A polyhedron is a closed 3-D figure composed of some number of faces which are polygons. The simplest polyhedron is a tetrahedron composed of four triangles. Some polyhedra are regular; these have identical regular polygons for all their faces and the same dihedral angles at each edge, the same solid angles at each vertex. Euler's formula relates the number of faces, edges, and vertices in a polyhedron.

A stellated polyhedron can be formed from many normal polyhedra; this involves extending faces past their intersections to additional, more distant intersections.

Also the name of the magazine published by the Role Playing Gamers Associaton. Although owned by Wizards of the Coast, it is not fully evil, instead providing news, information, and entertaining gaming content to members of the RPGA Network.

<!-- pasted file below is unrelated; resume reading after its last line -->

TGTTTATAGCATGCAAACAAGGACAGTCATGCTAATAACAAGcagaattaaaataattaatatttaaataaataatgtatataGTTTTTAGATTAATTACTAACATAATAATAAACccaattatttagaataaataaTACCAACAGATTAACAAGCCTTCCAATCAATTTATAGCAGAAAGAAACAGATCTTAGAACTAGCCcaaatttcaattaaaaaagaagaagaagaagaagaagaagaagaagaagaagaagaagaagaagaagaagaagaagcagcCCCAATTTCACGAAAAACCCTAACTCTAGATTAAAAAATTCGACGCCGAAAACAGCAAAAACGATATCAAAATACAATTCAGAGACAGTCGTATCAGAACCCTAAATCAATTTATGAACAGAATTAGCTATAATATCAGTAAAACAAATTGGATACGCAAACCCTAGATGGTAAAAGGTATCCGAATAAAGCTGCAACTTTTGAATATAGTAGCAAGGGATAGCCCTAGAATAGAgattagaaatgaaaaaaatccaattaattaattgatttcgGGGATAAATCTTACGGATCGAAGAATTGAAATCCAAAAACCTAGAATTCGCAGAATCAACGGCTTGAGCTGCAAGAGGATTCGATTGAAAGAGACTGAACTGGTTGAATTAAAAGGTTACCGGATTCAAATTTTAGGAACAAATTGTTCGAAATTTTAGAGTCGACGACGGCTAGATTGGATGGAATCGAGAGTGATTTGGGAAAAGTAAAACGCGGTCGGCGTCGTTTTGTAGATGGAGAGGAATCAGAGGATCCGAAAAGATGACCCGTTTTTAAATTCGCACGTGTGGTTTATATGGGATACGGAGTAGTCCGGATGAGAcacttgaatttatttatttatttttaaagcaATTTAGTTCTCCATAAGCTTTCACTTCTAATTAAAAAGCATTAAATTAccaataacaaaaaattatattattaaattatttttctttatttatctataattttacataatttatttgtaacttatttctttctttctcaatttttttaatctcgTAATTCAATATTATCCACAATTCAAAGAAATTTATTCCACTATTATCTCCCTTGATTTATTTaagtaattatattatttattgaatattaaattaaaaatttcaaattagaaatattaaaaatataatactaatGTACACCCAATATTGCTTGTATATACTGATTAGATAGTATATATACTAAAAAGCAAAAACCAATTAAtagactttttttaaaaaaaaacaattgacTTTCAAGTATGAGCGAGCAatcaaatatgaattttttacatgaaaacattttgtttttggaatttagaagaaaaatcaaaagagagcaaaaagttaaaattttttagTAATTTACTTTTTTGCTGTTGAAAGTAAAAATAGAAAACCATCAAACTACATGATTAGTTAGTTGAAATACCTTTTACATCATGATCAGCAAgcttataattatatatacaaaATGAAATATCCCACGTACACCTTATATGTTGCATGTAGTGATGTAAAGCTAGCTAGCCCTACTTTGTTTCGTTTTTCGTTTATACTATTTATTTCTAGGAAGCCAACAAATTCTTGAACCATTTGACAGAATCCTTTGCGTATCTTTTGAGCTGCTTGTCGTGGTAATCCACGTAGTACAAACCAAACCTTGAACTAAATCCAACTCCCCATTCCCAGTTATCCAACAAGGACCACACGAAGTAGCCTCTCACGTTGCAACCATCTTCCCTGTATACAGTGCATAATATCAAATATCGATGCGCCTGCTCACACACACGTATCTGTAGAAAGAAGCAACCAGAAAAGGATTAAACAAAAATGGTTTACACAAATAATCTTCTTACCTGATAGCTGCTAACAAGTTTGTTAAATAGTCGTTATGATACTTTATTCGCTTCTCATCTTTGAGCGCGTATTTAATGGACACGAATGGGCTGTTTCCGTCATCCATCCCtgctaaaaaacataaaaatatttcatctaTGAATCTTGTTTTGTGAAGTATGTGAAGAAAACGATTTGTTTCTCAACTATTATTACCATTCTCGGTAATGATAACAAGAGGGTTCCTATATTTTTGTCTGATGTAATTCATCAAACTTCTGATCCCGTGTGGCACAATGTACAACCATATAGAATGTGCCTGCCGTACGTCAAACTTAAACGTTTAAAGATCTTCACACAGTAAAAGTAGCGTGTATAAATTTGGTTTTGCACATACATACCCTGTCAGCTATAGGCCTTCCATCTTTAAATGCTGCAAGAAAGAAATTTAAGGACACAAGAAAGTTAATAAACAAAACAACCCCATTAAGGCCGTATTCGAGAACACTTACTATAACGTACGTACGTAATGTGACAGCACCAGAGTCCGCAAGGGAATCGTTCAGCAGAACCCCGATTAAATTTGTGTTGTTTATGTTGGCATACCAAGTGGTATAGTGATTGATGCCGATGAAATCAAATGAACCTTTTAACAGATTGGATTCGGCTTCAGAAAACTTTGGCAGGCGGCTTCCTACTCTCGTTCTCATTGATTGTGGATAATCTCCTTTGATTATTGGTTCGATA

The magazine subscription is one of the benefits of membership in the RPGA, and it tends to come every other month. Polyhedron contains new monsters, intriguing NPCs (usually with interesting plot points too), magical items, information or gossip about the game worlds, and letters and editorials.

Compared to Dragon or Dungeon (the two main D&D magazines on the market), Polyhedron pales in comparison. It's main purpose is to inform and serve the RPGA's gamers and to supplement the game worlds of the RPGA (such as the vaious Living campaigns). I probably wouldn't pay for it at a stand or for subscription, but it is nice to read every so often and can have fun new items to spice up your gaming.

Pol`y*he"dron (?), n.; pl. E. Polyhedrons. (#), L. Polyhedra (#). [NL., fr. Gr. with many seats or sides; many + a seat or side: cf. F. polyedre.]

1. Geom.

A body or solid contained by many sides or planes.

2. Opt.

A polyscope, or multiplying glass.


© Webster 1913.

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